Answer: Cocaine is used medically as an anesthetic, vasoconstrictor, and as a diagnostic tool.
Cocaine is the main psychoactive ingredient of the leaves of the plant Erythroxylin coca. Most of the E. coca is grown in three countries in South America. The chemical can be isolated from the leaves, and used in its chemical form. The United States is the number 1 consumer of cocaine in the world.
Much of the cocaine use is illegal and for recreational purposes. Cocaine is a very well known drug of abuse. It is generally considered to have some of the highest risks among the common drugs of abuse. Cocaine has a very high toll on society, as chronic use can cause a variety of health problems.
Historically, cocaine was considered to be a medical substance. Sigmund Freud, for example, was a proponent of using cocaine for a variety of disorders, ranging from anxiety, fatigue, and heroin addiction. Cocaine was added into wine preparations, such as the Italian wine Vin Mariani. Around that same time, a Georgian named John Pemberton created a cocaine infused drink without the alcohol. Instead, he added the extract from the kola nut and carbonation. This drink was called Coca-Cola. In the early 1900’s, soda machines were only found in pharmacies. When cocaine was banned by government regulation, it was removed from these products.
Medical uses of cocaine
However, even today, there are medical applications for cocaine. The main pharmacological actions of cocaine are to decrease the reuptake of monoamine neurotransmitters, including dopamine, norepinephrine, and serotonin. The decrease of reuptake results in more activity at all these receptors.
For one, topical application of cocaine is an anesthetic. It is used in nasal surgery or lacrymal duct surgery. Cocaine blocks voltage-gated sodium channels. By doing so, it blocks the pain signals from reaching the brain, therefore preventing the brain from experiencing pain. Another drug that acts as an anesthetic in the same mechanism is lidocaine or procaine, which are also inhibitors of voltage-gated sodium channels. Before these compounds were developed artificially, cocaine was used in several types of surgeries.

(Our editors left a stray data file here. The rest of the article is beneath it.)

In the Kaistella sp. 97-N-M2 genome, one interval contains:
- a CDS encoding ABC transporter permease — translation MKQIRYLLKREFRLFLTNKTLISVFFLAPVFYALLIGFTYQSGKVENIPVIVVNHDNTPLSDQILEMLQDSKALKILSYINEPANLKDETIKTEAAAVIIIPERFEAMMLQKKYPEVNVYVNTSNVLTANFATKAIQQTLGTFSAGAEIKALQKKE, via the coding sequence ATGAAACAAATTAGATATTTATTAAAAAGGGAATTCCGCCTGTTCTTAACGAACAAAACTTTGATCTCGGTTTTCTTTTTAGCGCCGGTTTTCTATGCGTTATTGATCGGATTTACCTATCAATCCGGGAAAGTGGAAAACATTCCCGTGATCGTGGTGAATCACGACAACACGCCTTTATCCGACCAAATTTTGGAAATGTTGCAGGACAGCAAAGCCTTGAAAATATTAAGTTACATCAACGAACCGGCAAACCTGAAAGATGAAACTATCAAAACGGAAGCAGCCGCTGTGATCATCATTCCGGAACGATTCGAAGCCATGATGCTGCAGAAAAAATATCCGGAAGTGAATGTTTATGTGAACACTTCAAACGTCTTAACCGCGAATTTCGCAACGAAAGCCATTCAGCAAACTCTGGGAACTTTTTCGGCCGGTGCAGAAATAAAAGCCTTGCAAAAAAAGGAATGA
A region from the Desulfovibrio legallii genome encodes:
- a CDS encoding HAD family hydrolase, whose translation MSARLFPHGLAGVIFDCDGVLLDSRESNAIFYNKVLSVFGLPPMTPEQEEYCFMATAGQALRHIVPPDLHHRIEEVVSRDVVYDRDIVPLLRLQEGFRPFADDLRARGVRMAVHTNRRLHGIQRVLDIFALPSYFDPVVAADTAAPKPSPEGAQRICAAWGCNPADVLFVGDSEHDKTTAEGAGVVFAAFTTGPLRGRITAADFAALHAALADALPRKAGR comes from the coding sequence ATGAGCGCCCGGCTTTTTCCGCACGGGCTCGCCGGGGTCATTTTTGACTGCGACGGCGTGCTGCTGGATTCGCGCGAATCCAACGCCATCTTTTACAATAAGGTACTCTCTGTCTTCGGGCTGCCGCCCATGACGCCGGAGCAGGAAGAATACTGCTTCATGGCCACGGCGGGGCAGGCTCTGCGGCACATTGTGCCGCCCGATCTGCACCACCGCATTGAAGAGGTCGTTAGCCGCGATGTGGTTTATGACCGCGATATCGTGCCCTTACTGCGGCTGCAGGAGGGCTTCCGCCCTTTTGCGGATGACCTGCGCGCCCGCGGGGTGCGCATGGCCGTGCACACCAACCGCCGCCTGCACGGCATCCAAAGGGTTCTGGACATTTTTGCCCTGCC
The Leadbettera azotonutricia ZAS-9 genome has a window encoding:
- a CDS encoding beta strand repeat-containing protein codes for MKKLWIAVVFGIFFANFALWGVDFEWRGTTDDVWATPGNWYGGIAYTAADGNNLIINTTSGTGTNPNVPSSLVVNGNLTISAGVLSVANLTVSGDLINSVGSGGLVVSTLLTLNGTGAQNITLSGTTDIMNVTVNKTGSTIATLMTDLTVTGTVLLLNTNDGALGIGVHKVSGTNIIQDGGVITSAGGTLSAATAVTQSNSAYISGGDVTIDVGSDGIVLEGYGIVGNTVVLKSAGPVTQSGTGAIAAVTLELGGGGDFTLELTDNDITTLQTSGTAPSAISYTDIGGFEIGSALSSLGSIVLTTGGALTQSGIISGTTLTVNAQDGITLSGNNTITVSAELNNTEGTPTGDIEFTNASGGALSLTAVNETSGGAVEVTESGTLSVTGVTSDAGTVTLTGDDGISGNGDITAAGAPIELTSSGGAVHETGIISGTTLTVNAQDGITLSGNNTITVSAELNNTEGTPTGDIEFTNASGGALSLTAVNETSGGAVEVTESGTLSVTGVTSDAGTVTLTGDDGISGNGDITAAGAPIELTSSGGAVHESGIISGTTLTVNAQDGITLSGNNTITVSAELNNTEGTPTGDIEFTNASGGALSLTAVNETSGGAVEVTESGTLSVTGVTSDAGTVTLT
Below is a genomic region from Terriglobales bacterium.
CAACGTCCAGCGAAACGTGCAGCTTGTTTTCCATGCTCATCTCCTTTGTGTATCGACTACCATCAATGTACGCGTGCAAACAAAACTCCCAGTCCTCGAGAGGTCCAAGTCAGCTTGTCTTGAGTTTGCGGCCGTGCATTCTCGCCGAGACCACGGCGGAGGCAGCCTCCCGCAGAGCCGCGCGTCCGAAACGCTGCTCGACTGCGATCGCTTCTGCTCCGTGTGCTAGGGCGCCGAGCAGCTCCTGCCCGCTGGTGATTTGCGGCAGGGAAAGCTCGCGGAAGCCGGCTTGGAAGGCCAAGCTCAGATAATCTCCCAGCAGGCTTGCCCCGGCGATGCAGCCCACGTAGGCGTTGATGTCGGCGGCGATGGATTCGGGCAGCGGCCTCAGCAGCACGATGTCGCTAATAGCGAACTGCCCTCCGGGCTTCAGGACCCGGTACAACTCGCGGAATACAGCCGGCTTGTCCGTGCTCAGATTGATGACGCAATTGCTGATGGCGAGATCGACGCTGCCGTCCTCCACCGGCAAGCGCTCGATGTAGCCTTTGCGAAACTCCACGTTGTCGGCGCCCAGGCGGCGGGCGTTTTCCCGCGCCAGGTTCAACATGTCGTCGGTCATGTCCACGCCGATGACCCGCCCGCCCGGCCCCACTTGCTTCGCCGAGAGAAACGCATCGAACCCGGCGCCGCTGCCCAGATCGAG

Cocaine can also be used as a diagnostic test to evaluate someone’s pupillary reaction. In particular, it is useful for testing the presentation of Horner’s syndrome. In Horner’s syndrome, there is a deficit in the sympathetic trunk that innervates part of the face. As a result, a person with Horner’s syndrome may present with miosis, anhydrosis, or other issues with the pupillary reflex. Horner’s syndrome is often the result of some injury to the sympathetic trunk.
Cocaine is used to diagnose for Horner’s syndrome by putting drops into the eye. When cocaine is introduced to the eyes, it causes the pupils to dilate in a normal patient. However, when a person has Horner’s syndrome, their pupils will not dilate in response to the cocaine. Because these patients have a deficit with the sympathetic trunk, no degree of norepinephrine reuptake blockade will cause the pupils to dilate.
Because cocaine still has medical applications today, it is classified as a Schedule II drug under the Controlled Substances Act. Drugs classified as Schedule II have a very high addiction potential, but still have medical applications. Compare this with Schedule I drugs, which have an equally high addiction potential but no known medical applications. Many of the prescription opioid drugs, such as fentanyl, morphine, or hydrocodone, are also Schedule II drugs.
Using cocaine medically has downsides. It is well known that cocaine is a sympathomimetic, meaning that it can trigger sympathetic nervous system activity. Norepinephrine is the primary neurotransmitter that is used in the sympathetic response, which is also called the “flight or fright” response. One potential side effect is the potentially dangerous increase in heart rate that can lead to other unpredictable cardiovascular changes. Other symptoms of excessive sympathomimetics can include nausea, dry mouth, or constipation.